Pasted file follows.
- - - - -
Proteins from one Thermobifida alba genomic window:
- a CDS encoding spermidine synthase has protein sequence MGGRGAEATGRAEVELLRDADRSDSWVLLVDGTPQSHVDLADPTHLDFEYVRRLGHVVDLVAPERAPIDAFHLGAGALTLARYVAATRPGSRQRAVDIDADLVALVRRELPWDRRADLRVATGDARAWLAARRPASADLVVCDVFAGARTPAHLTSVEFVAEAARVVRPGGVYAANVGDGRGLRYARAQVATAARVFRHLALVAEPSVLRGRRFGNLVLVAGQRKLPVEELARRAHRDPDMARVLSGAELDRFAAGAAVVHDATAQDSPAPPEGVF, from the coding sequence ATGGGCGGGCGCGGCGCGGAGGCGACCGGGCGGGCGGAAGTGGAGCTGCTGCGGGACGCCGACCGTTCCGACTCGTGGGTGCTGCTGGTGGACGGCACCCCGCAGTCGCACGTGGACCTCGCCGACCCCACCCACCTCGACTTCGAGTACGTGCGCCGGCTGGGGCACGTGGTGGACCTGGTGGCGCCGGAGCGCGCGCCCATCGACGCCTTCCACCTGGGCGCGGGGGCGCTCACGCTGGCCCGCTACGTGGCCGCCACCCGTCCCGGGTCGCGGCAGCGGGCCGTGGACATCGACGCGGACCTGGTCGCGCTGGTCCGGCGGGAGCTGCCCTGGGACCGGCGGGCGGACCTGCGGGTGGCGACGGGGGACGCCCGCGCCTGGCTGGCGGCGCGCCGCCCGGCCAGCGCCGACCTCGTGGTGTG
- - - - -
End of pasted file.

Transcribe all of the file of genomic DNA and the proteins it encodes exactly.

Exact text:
Proteins from one Thermobifida alba genomic window:
- a CDS encoding spermidine synthase has protein sequence MGGRGAEATGRAEVELLRDADRSDSWVLLVDGTPQSHVDLADPTHLDFEYVRRLGHVVDLVAPERAPIDAFHLGAGALTLARYVAATRPGSRQRAVDIDADLVALVRRELPWDRRADLRVATGDARAWLAARRPASADLVVCDVFAGARTPAHLTSVEFVAEAARVVRPGGVYAANVGDGRGLRYARAQVATAARVFRHLALVAEPSVLRGRRFGNLVLVAGQRKLPVEELARRAHRDPDMARVLSGAELDRFAAGAAVVHDATAQDSPAPPEGVF, from the coding sequence ATGGGCGGGCGCGGCGCGGAGGCGACCGGGCGGGCGGAAGTGGAGCTGCTGCGGGACGCCGACCGTTCCGACTCGTGGGTGCTGCTGGTGGACGGCACCCCGCAGTCGCACGTGGACCTCGCCGACCCCACCCACCTCGACTTCGAGTACGTGCGCCGGCTGGGGCACGTGGTGGACCTGGTGGCGCCGGAGCGCGCGCCCATCGACGCCTTCCACCTGGGCGCGGGGGCGCTCACGCTGGCCCGCTACGTGGCCGCCACCCGTCCCGGGTCGCGGCAGCGGGCCGTGGACATCGACGCGGACCTGGTCGCGCTGGTCCGGCGGGAGCTGCCCTGGGACCGGCGGGCGGACCTGCGGGTGGCGACGGGGGACGCCCGCGCCTGGCTGGCGGCGCGCCGCCCGGCCAGCGCCGACCTCGTGGTGTG